Both however have no room in their marketing campaigns, or in the way they choose to talk about the games that they are making, for the things that I care about above and beyond any other factor: narrative, complexity, morality, choice, character and challenging the players’ assumptions. Take a look at the FTL Kickstarter page. These guys are part of the first generation of poster-children for this manner of funding; they did everything right, from communicating with their backers and talking about what the money was actually being used for, to providing as much evidence of what the finished article would be like as possible. Reading through it, you would be hard pressed to find a mention of something as fundamental to the experience as the details of the setting — the time period, allies and enemies, characters and events that make up the umwelt of the game universe’s fiction.
It’s disappointing to read, as you do in the quotes that began this ramble, that writers are being taken on to add flavour to a game that is so close to release. It’s less frustrating, but still a little irritating, to read about how the music and aesthetic of a game came into being presumably long before the plot was even considered. My point — if you will be generous enough to admit that I have one — is that too often the consideration of a fundamental aspect of design is demonstrably left out in the cold.
It’s very easy to answer, as some respondents may do, that games of this or that type have no need for writing. I may be able to admit that in extremely specialised cases, like simple puzzles that are moulded around the need for players to be able to pick up a game while in a spare moment riding the bus. That may be true, but investing something into the world of the game inevitably improves matters, damn it. I find it difficult to imagine playing something like Plants vs Zombies and not feeling a certain joy over how they’ve managed to infuse something so simple with so much character, so much life. Some of that is down to the slickness of the presentation, but at the heart of the appeal is a string of clever jokes, parodies and outright puns that for me show the influence of a mind at work.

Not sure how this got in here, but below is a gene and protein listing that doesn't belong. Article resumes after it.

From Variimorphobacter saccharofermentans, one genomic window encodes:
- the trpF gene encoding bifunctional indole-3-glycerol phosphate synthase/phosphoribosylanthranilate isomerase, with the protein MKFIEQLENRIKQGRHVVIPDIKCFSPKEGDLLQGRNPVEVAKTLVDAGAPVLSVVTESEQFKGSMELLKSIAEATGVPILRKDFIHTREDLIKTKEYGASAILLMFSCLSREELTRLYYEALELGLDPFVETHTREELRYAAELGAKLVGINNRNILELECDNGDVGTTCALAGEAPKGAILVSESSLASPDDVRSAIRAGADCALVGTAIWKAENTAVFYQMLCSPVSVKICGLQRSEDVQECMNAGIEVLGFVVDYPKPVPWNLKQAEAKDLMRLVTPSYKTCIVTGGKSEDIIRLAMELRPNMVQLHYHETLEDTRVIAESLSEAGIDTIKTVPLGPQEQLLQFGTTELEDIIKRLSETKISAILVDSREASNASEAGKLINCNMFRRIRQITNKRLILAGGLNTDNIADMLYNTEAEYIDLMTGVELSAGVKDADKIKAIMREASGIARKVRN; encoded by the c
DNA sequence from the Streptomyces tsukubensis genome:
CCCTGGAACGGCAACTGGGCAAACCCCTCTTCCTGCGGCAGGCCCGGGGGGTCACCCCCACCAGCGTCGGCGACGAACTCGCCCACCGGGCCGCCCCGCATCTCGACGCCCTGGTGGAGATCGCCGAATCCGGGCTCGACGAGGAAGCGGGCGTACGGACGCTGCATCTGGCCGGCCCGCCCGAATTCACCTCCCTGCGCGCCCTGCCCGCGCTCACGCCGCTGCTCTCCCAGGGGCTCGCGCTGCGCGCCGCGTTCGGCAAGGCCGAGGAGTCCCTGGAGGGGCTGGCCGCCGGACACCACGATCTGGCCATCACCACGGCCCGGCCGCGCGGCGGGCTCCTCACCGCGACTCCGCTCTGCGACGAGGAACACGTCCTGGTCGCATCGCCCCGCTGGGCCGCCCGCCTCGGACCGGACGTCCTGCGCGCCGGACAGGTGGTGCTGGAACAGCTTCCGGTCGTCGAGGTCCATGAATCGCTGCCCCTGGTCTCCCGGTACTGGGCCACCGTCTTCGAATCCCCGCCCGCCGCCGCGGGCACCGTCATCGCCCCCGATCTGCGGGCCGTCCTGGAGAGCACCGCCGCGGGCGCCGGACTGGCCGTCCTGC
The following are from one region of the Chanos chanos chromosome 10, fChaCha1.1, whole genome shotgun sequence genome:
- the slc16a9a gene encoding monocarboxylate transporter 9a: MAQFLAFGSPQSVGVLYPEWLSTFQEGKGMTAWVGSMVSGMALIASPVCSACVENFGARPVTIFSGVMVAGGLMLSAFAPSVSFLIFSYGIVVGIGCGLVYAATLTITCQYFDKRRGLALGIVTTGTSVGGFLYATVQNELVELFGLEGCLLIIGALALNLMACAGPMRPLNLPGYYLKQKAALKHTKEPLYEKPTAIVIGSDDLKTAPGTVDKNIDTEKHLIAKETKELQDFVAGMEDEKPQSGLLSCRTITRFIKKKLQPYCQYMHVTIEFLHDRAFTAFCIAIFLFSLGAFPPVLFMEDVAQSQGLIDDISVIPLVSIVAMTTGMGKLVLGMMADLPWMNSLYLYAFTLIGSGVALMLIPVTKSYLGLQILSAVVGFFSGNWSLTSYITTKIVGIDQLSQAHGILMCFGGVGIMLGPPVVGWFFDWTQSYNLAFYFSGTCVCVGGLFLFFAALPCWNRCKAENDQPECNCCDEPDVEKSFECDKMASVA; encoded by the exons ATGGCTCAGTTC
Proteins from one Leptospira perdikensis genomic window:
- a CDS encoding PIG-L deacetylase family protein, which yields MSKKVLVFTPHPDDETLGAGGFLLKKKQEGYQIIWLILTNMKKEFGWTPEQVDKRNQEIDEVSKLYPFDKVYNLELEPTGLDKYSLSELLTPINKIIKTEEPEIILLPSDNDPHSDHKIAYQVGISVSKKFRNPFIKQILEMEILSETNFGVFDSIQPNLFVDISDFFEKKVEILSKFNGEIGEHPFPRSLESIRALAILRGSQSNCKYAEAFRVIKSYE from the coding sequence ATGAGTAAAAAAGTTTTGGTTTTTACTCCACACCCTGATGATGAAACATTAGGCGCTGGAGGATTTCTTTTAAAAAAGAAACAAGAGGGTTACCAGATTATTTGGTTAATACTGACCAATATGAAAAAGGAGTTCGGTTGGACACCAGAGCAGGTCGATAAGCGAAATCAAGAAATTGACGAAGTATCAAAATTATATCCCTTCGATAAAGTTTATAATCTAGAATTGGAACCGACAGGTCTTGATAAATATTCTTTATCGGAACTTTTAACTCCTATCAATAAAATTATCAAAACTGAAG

I am going to play the games I have been talking about. In fact, I am going to play the games that Rab Florence pours such scorn on, the Halos and Gears of Wars. I’m going to play them, and enjoy them, because playing games is something that I deeply enjoy doing. But every time the opportunity to poke fun at the braindead space marines, the dodgy deus ex machina and the flimsy cardboard cut-out situations comes up, I’m going to be taking it.
Plot and structure is a key way that I relate to games, and if I’m being constantly let down in that area, I’m not going to let my expectations shrivel up and drop off. I’m going to keep shouting about it. We get the games that we deserve, and I think we deserve better.